We - all of us - at some level want to believe that those crucial elements of our lives are not really crucial at all, and so blithely swallow any pop psychology which supports a portrait of our life as fulfilled, even when it lacks something critical. There is an argument that homo sapiens has risen to the heights that he has because infants of our species began to grow up with the models of a father and of a mother. The earliest strands of our systems of belief, the Torah for example, has indispensable roles for Abraham and for Sara. The story of Genesis is not a story without fathers.

As the percentage of our population growing up without fathers in the home grows, the prospect of anything in our lives improving will continue to decline. No armies of teachers, therapists, social welfare workers, or even sports coaches can replace a good father. Even a good mother cannot replace a good father (and vice versa.) In a society in which every virtue is described as “diversity,” how odd that the only types of vitamins that some people think we don’t need in our diet come in the paternal vitamin packet. They are wrong - terribly, sadly, wickedly wrong.

8 posted on 06/22/2009 5:36:28 AM PDT by SeekAndFind
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To: SeekAndFind
Happy Father's Day to all !

Why thank you. :-)

As to the article...Mrs. WBill is a stay-at-home Mom (she has a small part-time job to get out of the house and make some spending money). The crap that she gets for staying home from her friends and co-workers is endless.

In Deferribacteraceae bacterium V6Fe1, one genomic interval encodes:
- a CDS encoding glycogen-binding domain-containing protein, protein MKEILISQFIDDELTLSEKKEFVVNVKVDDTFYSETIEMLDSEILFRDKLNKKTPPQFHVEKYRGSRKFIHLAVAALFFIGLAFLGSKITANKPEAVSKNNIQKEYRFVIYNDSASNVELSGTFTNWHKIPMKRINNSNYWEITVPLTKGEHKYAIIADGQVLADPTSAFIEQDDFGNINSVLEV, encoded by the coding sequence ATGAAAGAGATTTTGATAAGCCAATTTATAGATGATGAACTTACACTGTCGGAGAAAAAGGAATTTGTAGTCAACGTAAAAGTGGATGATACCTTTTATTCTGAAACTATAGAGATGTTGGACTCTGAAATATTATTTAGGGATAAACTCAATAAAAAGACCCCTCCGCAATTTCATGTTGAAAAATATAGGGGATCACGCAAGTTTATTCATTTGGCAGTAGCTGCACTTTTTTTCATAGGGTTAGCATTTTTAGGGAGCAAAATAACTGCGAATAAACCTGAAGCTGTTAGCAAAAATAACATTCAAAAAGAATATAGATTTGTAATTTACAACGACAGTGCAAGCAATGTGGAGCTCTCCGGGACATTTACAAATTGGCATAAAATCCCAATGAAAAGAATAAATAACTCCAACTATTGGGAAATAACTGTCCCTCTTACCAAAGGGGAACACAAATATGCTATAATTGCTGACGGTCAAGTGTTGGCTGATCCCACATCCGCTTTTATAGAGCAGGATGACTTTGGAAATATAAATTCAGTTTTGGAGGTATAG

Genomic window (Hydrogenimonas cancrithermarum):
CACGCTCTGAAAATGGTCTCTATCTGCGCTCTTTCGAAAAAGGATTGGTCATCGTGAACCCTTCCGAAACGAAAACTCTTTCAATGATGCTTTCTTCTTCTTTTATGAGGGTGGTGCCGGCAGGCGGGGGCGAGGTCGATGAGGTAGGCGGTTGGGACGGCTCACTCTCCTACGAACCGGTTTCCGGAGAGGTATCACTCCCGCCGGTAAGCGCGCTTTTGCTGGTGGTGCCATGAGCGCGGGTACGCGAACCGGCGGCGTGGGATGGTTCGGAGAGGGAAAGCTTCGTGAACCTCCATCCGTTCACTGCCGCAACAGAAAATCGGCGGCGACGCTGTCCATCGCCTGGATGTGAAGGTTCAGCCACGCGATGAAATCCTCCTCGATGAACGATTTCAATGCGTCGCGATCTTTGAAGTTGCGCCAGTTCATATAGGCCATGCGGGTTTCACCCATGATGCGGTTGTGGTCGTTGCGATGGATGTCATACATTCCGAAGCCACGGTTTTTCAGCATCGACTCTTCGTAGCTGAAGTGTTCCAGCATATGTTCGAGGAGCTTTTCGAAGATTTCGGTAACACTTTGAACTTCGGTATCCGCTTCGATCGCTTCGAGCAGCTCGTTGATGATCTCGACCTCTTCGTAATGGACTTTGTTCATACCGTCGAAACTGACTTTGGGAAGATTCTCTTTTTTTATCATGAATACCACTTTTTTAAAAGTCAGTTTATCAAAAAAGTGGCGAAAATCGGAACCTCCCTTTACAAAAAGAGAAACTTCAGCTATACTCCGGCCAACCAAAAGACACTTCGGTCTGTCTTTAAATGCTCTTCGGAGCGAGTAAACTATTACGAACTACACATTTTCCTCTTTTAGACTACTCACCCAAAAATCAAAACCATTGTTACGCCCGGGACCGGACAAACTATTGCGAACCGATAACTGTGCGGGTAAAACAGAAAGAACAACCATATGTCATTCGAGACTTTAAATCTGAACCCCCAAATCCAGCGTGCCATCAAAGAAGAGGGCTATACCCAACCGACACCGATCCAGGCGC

These would be her mostly Unmarried, Mostly Childless, All Feminist Friends and Co-Workers...and those that have kids all dump them in a daycare for 10-12 hours a day. I attribute their attitudes to jealousy, or guilt.

I'd love to be a Stay-at-Home Dad. Unfortunately, my earning potential is higher than my wife''s easier to get by on what I make, rather than on a teacher's salary. Were the shoe on the other foot, I'd swap places in a heartbeat.

9 posted on 06/22/2009 8:27:40 AM PDT by wbill
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To: wbill

Kudos to you for supporting mrswbill’s decision to stay home! An unsupportive hubby makes that decision difficult for a lot of women.

10 posted on 06/22/2009 9:20:32 AM PDT by Larightgirl (get rich quick....count your blessings!)
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To: Larightgirl
WBill Jr. appreciates it as well. I don't care how good the daycare is, they won't do as well as Mom and Dad. People who think otherwise are just massaging their consciences, AFAIC.

Of course, we don't have a lot of the things that many people I work with laundry service, lawn service or cleaning service. We rarely eat out, and Mrs WBill shops pretty carefully.

Frankly, to be brutally honest, my wife just can't make enough money to have her working be worthwhile. By the time you subtract taxes, daycare, and just ain't worth it. Throw in occasional business lunches, new clothes, less time for the family, less time for "careful" shopping and meals.... we'd be in the hole, just for her to work. Foolish.

I work with a lot of Moms and Dads who "have to" work. At least they think that they do. I think that they'd be surprised how much more money they'd have if they dropped out of the workforce.

11 posted on 06/22/2009 11:03:00 AM PDT by wbill
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To: Right Angler

A dad’s job is to be the sort of man he would like his daughter to bring home...

12 posted on 06/22/2009 11:05:49 AM PDT by Little Ray (Do we have a Plan B?)
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To: SeekAndFind; Conservative4Life

Thank you for your post :)


13 posted on 06/22/2009 6:20:55 PM PDT by Trillian